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A free floating commentary on culture, politics, economics, and religion based on a passionate commitment to the truth and a desire graciously to refute that which is contrary to it….
"He must hold firm to the sure word as taught, so that he may be able to give instruction in sound doctrine and also to confute those who contradict it."
--Titus 1:9, Revised Standard Version
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Q: Although reliable estimates are hard to come by, can you tell us a little bit about the religious landscape now in Eritrea?
[Habtu] Ghebre-Ab: The Eritrean people are very religious. Religion is an integral part of the lives of the people and Christianity and Islam have co-existed freely for centuries. Today, of the 4 million people, more or less 50% of the population is Christian and the other half belong to Islam. The Orthodox Church, being of course the largest Christian faith in Eritrea and Ethiopia, accounts for almost 95% of the Christian population.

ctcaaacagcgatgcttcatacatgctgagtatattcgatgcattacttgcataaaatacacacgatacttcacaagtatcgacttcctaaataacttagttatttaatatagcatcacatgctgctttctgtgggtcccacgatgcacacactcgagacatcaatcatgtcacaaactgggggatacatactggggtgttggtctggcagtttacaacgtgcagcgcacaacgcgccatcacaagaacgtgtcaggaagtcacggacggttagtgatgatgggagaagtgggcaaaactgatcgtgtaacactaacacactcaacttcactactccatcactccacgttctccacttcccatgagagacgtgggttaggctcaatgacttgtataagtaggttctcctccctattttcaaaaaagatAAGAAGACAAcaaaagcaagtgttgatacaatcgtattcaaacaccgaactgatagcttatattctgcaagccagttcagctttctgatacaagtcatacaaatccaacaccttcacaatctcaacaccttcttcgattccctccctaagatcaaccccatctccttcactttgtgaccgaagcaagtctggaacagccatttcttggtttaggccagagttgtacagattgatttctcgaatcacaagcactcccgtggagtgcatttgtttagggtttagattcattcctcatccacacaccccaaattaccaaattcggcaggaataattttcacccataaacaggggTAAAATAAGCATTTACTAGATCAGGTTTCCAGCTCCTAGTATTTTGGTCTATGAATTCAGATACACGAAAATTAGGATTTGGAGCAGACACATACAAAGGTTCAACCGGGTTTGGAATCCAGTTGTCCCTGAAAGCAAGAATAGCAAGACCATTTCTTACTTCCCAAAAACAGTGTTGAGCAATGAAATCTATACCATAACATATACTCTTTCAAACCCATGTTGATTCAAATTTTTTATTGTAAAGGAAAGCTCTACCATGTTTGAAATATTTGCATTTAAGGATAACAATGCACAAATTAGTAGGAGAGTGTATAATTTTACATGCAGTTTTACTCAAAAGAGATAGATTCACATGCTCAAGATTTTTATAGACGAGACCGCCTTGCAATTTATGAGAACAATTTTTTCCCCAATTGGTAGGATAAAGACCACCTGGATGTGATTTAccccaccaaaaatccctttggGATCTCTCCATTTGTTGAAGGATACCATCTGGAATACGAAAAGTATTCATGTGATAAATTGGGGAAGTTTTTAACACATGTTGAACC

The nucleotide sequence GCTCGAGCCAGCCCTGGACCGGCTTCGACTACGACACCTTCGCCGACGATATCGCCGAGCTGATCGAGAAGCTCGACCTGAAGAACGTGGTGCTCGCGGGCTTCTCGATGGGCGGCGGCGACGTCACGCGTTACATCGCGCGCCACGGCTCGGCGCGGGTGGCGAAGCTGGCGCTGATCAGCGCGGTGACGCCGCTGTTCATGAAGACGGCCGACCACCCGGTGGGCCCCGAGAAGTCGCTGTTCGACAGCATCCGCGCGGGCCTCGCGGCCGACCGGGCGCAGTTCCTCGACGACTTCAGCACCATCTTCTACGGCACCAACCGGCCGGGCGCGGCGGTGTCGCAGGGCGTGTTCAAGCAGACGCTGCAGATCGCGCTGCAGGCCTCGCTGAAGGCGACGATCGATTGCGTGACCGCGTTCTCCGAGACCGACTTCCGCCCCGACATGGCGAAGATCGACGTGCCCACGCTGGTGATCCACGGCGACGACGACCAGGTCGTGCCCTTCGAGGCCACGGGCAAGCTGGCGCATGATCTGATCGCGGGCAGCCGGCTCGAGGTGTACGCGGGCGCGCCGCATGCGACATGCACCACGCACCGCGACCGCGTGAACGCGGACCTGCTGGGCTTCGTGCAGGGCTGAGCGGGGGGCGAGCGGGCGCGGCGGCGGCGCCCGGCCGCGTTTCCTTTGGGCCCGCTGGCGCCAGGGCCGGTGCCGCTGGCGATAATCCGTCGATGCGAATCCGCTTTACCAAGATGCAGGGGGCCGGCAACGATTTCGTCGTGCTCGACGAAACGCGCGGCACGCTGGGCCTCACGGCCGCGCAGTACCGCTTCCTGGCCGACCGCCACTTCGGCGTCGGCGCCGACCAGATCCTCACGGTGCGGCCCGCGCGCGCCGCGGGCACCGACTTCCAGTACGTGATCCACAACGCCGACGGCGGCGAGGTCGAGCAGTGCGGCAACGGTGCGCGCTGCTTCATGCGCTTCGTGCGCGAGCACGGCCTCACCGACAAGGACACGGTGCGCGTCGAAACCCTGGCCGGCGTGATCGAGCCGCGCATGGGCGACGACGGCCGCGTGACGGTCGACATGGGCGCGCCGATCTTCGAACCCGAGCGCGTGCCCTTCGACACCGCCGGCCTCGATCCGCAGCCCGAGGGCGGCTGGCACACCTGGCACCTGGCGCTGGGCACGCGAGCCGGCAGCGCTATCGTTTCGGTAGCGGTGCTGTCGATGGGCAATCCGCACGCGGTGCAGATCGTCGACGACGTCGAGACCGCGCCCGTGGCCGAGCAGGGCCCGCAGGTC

Q: A Freedom House Report states: "Eritrea is a nation in a perpetual state of emergency, under siege by its own leaders with a population denied the most basic freedoms of speech, assembly, press and religious practice." What does this mean for Christians today in Eritrea?
Ghebre-Ab: What it means for Christians is that, although the so-called minority churches were proscribed, beginning in May 2002, they have since been literally criminalized, their members and leaders thrown in jail and they are not allowed to worship in Eritrea at all.
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